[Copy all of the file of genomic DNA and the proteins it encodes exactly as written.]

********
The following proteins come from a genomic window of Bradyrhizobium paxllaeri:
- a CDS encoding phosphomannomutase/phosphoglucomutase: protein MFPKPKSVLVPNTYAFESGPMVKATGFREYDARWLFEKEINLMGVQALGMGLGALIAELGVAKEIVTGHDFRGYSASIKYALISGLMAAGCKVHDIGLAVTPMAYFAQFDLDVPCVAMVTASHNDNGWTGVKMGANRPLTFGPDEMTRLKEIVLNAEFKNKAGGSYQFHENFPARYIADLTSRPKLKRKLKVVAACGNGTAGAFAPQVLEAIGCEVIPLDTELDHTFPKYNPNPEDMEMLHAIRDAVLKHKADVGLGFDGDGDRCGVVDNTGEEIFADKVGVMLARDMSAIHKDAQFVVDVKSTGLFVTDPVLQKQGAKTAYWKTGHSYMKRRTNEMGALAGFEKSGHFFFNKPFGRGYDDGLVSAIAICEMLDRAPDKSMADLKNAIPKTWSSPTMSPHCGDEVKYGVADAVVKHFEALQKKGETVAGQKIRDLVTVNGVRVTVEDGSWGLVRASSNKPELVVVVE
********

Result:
The following proteins come from a genomic window of Bradyrhizobium paxllaeri:
- a CDS encoding phosphomannomutase/phosphoglucomutase: protein MFPKPKSVLVPNTYAFESGPMVKATGFREYDARWLFEKEINLMGVQALGMGLGALIAELGVAKEIVTGHDFRGYSASIKYALISGLMAAGCKVHDIGLAVTPMAYFAQFDLDVPCVAMVTASHNDNGWTGVKMGANRPLTFGPDEMTRLKEIVLNAEFKNKAGGSYQFHENFPARYIADLTSRPKLKRKLKVVAACGNGTAGAFAPQVLEAIGCEVIPLDTELDHTFPKYNPNPEDMEMLHAIRDAVLKHKADVGLGFDGDGDRCGVVDNTGEEIFADKVGVMLARDMSAIHKDAQFVVDVKSTGLFVTDPVLQKQGAKTAYWKTGHSYMKRRTNEMGALAGFEKSGHFFFNKPFGRGYDDGLVSAIAICEMLDRAPDKSMADLKNAIPKTWSSPTMSPHCGDEVKYGVADAVVKHFEALQKKGETVAGQKIRDLVTVNGVRVTVEDGSWGLVRASSNKPELVVVVE